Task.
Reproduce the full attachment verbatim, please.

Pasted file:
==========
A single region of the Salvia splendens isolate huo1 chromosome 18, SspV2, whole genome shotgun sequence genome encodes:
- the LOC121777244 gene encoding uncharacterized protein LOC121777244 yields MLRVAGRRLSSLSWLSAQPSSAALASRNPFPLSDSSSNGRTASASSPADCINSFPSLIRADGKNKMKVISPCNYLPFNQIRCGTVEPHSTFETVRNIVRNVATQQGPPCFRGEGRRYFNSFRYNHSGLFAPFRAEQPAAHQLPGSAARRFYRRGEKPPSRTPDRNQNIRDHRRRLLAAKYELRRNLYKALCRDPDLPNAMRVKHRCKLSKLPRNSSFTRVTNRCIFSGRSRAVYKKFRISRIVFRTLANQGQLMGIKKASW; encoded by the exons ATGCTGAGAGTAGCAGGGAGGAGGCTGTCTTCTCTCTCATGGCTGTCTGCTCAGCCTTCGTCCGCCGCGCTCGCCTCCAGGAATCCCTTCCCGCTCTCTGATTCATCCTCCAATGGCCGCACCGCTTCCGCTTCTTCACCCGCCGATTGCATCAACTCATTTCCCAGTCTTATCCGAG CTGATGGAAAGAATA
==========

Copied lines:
A single region of the Salvia splendens isolate huo1 chromosome 18, SspV2, whole genome shotgun sequence genome encodes:
- the LOC121777244 gene encoding uncharacterized protein LOC121777244 yields MLRVAGRRLSSLSWLSAQPSSAALASRNPFPLSDSSSNGRTASASSPADCINSFPSLIRADGKNKMKVISPCNYLPFNQIRCGTVEPHSTFETVRNIVRNVATQQGPPCFRGEGRRYFNSFRYNHSGLFAPFRAEQPAAHQLPGSAARRFYRRGEKPPSRTPDRNQNIRDHRRRLLAAKYELRRNLYKALCRDPDLPNAMRVKHRCKLSKLPRNSSFTRVTNRCIFSGRSRAVYKKFRISRIVFRTLANQGQLMGIKKASW; encoded by the exons ATGCTGAGAGTAGCAGGGAGGAGGCTGTCTTCTCTCTCATGGCTGTCTGCTCAGCCTTCGTCCGCCGCGCTCGCCTCCAGGAATCCCTTCCCGCTCTCTGATTCATCCTCCAATGGCCGCACCGCTTCCGCTTCTTCACCCGCCGATTGCATCAACTCATTTCCCAGTCTTATCCGAG CTGATGGAAAGAATA